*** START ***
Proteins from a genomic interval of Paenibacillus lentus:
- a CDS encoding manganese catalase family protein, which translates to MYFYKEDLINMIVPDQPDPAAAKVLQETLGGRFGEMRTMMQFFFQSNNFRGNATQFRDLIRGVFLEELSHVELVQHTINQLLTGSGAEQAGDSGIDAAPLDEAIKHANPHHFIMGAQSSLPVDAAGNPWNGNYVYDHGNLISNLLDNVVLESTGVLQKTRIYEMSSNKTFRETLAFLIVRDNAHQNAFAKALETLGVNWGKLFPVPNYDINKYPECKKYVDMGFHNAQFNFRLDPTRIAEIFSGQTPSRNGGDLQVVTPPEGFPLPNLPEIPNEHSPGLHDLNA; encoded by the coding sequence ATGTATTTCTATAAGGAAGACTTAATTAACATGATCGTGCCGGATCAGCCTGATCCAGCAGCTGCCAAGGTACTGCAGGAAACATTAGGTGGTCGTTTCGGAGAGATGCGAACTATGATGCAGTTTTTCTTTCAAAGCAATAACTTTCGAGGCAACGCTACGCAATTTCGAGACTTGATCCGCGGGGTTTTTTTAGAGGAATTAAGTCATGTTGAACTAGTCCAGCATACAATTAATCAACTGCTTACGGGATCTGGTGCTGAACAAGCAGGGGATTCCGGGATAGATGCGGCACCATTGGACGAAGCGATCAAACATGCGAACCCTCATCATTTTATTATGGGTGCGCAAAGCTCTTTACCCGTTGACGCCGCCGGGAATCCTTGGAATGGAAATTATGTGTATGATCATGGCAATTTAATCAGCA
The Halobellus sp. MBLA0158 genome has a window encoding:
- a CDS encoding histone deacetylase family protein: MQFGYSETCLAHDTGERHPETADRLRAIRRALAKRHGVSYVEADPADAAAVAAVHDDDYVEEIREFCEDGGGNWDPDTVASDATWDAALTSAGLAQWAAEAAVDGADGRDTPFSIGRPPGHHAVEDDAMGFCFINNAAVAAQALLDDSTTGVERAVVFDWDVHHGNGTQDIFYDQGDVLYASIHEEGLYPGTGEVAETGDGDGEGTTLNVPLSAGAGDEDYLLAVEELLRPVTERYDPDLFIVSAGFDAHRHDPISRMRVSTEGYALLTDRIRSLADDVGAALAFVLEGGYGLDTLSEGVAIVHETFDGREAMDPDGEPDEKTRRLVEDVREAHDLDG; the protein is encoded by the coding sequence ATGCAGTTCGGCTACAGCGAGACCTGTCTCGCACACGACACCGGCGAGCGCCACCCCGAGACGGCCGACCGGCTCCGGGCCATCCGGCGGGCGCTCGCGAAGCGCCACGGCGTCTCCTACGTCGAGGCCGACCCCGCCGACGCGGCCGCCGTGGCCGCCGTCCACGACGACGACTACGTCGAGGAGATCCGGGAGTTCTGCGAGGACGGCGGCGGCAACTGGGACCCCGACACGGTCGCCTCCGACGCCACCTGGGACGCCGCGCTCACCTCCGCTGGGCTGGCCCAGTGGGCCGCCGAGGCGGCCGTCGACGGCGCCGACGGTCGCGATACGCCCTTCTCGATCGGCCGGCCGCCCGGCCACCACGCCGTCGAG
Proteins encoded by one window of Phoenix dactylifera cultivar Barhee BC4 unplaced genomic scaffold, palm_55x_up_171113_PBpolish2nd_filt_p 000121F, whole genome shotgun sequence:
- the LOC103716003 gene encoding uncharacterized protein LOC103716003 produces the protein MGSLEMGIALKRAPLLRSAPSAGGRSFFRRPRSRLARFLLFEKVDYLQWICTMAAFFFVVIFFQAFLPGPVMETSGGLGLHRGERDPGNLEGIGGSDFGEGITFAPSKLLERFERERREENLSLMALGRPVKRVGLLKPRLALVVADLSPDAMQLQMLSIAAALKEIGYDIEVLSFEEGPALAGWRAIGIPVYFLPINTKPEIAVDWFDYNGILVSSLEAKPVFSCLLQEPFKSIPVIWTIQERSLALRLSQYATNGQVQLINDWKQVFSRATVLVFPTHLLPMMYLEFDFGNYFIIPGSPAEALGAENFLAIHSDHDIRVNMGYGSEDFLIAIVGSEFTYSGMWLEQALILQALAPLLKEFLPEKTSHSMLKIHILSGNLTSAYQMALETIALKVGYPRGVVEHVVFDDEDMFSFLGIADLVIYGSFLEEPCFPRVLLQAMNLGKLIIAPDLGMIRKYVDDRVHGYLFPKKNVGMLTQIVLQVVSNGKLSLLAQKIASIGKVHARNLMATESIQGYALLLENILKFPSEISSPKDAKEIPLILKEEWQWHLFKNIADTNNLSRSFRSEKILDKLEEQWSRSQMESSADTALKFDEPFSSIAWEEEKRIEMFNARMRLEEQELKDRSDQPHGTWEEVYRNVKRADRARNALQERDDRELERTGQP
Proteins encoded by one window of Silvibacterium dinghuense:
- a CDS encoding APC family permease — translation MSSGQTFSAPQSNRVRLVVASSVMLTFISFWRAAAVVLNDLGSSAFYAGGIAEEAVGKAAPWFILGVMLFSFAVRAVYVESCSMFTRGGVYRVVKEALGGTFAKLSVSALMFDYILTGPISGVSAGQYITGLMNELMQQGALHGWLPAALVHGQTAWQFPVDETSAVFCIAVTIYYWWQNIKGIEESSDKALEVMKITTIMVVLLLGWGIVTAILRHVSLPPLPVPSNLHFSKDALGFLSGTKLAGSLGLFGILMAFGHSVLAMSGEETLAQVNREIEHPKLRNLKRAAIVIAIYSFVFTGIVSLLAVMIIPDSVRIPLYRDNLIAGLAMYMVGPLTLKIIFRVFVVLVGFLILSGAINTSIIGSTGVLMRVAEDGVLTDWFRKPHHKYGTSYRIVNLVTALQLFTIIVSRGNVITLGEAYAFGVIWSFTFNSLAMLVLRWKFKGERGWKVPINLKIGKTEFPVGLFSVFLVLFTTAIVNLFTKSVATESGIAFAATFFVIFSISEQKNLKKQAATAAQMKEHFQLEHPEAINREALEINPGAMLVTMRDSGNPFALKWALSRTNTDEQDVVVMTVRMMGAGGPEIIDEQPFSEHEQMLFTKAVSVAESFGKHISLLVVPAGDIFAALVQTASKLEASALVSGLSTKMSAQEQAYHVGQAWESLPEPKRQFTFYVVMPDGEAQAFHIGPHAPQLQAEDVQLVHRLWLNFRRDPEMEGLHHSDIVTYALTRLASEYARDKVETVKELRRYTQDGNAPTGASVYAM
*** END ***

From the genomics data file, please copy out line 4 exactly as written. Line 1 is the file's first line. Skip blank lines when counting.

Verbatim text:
- a CDS encoding histone deacetylase family protein: MQFGYSETCLAHDTGERHPETADRLRAIRRALAKRHGVSYVEADPADAAAVAAVHDDDYVEEIREFCEDGGGNWDPDTVASDATWDAALTSAGLAQWAAEAAVDGADGRDTPFSIGRPPGHHAVEDDAMGFCFINNAAVAAQALLDDSTTGVERAVVFDWDVHHGNGTQDIFYDQGDVLYASIHEEGLYPGTGEVAETGDGDGEGTTLNVPLSAGAGDEDYLLAVEELLRPVTERYDPDLFIVSAGFDAHRHDPISRMRVSTEGYALLTDRIRSLADDVGAALAFVLEGGYGLDTLSEGVAIVHETFDGREAMDPDGEPDEKTRRLVEDVREAHDLDG; the protein is encoded by the coding sequence ATGCAGTTCGGCTACAGCGAGACCTGTCTCGCACACGACACCGGCGAGCGCCACCCCGAGACGGCCGACCGGCTCCGGGCCATCCGGCGGGCGCTCGCGAAGCGCCACGGCGTCTCCTACGTCGAGGCCGACCCCGCCGACGCGGCCGCCGTGGCCGCCGTCCACGACGACGACTACGTCGAGGAGATCCGGGAGTTCTGCGAGGACGGCGGCGGCAACTGGGACCCCGACACGGTCGCCTCCGACGCCACCTGGGACGCCGCGCTCACCTCCGCTGGGCTGGCCCAGTGGGCCGCCGAGGCGGCCGTCGACGGCGCCGACGGTCGCGATACGCCCTTCTCGATCGGCCGGCCGCCCGGCCACCACGCCGTCGAG